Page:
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Training Tip: VFR in name only

A Cessna 150 was performing turns around a point just outside a tower-controlled airport’s Class D airspace when the engine lost power followed by a landing in a field.

AOPA file photo by Mike Fizer.

This wasn’t a training flight: Before the Cessna landed off-airport and nosed over in soft earth, the pilot had planned a short hop over mountains from one airport to another—about 19 minutes total flying time.

A different scenario emerged, however, when the pilot reached the destination. The weather was down, so he requested a special VFR clearance to complete the arrival.

This is when things got complicated. Air traffic control advised the pilot to expect a 10-minute delay, and the Cessna, which had taken off low on fuel, was circling a ground reference point to the right when the right fuel tank unported, starving the engine of gas, according to the National Transportation Safety Board.

When you studied airspace, one of the nonstandard procedures you encountered was the special VFR clearance, described in the AOPA Air Safety Institute publication Airspace for Everyone as “one that permits takeoffs and landings in conditions below basic VFR weather minimums (1,000-foot ceiling and 3-sm visibility). It can be granted within the surface boundaries of Class B, C, D, and E airspace, unless there is a 'NO SVFR' noted in the airport information block on the sectional or terminal area chart.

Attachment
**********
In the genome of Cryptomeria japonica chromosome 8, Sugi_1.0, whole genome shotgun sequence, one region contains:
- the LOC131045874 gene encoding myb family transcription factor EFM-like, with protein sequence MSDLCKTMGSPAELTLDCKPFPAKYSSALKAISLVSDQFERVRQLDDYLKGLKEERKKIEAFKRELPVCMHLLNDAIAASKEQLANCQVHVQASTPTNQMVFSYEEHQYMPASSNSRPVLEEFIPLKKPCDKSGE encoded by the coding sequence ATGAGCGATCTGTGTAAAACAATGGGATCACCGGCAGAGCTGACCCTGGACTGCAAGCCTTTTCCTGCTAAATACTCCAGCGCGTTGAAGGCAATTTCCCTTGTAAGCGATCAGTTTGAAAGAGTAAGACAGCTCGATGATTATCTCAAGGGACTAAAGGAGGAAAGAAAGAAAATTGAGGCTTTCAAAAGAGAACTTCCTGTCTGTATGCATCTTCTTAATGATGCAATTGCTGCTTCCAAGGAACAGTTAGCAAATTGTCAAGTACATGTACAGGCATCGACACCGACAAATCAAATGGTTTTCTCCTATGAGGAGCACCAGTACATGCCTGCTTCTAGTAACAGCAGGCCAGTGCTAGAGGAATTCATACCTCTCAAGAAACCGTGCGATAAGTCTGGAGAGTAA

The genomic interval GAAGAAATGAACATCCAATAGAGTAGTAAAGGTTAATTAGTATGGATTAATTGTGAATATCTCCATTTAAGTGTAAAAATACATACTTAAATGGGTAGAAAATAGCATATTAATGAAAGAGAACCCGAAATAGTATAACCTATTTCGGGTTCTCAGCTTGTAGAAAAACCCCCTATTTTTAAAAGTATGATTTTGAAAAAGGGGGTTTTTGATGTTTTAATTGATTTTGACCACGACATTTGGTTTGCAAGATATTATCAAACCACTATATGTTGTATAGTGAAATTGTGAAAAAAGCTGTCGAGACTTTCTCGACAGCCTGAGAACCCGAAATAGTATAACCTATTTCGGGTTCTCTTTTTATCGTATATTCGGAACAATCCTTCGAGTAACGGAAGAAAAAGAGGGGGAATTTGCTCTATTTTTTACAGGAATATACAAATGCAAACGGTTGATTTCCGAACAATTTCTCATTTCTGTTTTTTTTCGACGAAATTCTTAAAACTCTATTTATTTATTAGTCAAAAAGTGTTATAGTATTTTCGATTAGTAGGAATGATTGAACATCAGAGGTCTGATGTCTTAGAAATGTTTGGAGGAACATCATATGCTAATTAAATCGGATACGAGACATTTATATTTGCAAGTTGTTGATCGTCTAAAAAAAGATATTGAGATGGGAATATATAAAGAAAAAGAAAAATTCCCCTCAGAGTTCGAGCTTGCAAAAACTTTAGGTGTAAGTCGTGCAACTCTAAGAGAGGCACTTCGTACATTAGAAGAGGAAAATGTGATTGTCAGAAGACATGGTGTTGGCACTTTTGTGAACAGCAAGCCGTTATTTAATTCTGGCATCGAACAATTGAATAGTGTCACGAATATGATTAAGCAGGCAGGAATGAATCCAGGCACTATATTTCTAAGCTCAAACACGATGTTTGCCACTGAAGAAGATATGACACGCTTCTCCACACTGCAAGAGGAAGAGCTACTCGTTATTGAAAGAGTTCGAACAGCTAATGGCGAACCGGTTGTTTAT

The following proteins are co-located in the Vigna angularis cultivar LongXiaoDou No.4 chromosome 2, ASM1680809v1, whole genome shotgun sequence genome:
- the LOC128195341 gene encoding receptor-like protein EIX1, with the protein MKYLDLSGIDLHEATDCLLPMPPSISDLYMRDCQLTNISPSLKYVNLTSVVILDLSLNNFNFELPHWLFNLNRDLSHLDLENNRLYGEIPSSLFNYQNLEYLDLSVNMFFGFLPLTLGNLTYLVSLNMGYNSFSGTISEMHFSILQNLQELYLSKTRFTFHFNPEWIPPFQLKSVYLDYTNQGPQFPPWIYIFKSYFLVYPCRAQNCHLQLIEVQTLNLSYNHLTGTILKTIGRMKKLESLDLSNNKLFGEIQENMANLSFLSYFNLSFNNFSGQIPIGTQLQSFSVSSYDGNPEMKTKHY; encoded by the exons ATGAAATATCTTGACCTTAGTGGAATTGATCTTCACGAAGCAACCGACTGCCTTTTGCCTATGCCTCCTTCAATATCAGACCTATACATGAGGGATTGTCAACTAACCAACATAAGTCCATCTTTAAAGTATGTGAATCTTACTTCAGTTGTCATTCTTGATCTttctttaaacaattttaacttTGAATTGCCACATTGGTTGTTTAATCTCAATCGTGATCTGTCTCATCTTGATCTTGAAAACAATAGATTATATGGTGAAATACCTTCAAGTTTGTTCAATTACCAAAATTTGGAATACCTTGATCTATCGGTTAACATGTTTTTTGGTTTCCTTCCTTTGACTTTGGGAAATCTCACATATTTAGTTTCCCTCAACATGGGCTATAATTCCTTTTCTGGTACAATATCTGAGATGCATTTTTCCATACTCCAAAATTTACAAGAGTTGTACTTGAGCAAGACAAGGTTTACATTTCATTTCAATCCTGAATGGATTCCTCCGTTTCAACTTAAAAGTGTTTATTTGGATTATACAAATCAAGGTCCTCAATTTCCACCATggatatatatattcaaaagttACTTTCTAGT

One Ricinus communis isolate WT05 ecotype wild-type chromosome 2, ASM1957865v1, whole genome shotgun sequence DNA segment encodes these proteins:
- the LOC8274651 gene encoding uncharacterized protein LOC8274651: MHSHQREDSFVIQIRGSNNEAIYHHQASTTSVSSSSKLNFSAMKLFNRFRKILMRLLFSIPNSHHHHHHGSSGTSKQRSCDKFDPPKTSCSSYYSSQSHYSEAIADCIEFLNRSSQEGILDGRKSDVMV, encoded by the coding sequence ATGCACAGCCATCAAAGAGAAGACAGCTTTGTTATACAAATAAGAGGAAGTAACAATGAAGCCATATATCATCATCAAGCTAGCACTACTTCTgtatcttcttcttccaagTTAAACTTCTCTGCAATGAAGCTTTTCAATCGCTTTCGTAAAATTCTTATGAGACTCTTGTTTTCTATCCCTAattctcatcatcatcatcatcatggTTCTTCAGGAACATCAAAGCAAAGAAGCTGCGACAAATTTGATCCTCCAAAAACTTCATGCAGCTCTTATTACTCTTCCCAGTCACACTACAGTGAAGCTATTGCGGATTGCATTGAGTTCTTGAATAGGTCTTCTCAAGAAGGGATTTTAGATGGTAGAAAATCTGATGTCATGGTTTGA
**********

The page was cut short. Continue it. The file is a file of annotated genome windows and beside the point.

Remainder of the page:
"SVFR requires at least one-mile ground or flight visibility and the ability to remain clear of clouds. At night, an SVFR clearance requires that the pilot be instrument rated and the airplane be equipped for instrument flight. An SVFR clearance only permits the pilot to operate in substandard VFR weather minimums in the selected airspace. Once clear of that airspace, standard weather minimums apply."

You also learned that a student pilot cannot request SVFR on a solo flight.

Even pilots with considerable experience may have only used SVFR on rare occasions—in my case, only once that I recall.

The accident scenario posed above highlights a safety consideration about SVFR that textbooks don’t always cover: A SVFR request may be subject to delayed approval. You may have to wait your turn while ATC handles other arrivals or departures operating under SVFR or instrument flight rules.

SVFR may be special, but it’s not reliable as a shortcut—another reason for pilots to fly with a generous fuel supply, and to review the applicable regulation.

Dan Namowitz

Dan Namowitz

Dan Namowitz has been writing for AOPA in a variety of capacities since 1991. He has been a flight instructor since 1990 and is a 35-year AOPA member.
Topics: FAA Information and Services, ATC, Training and Safety
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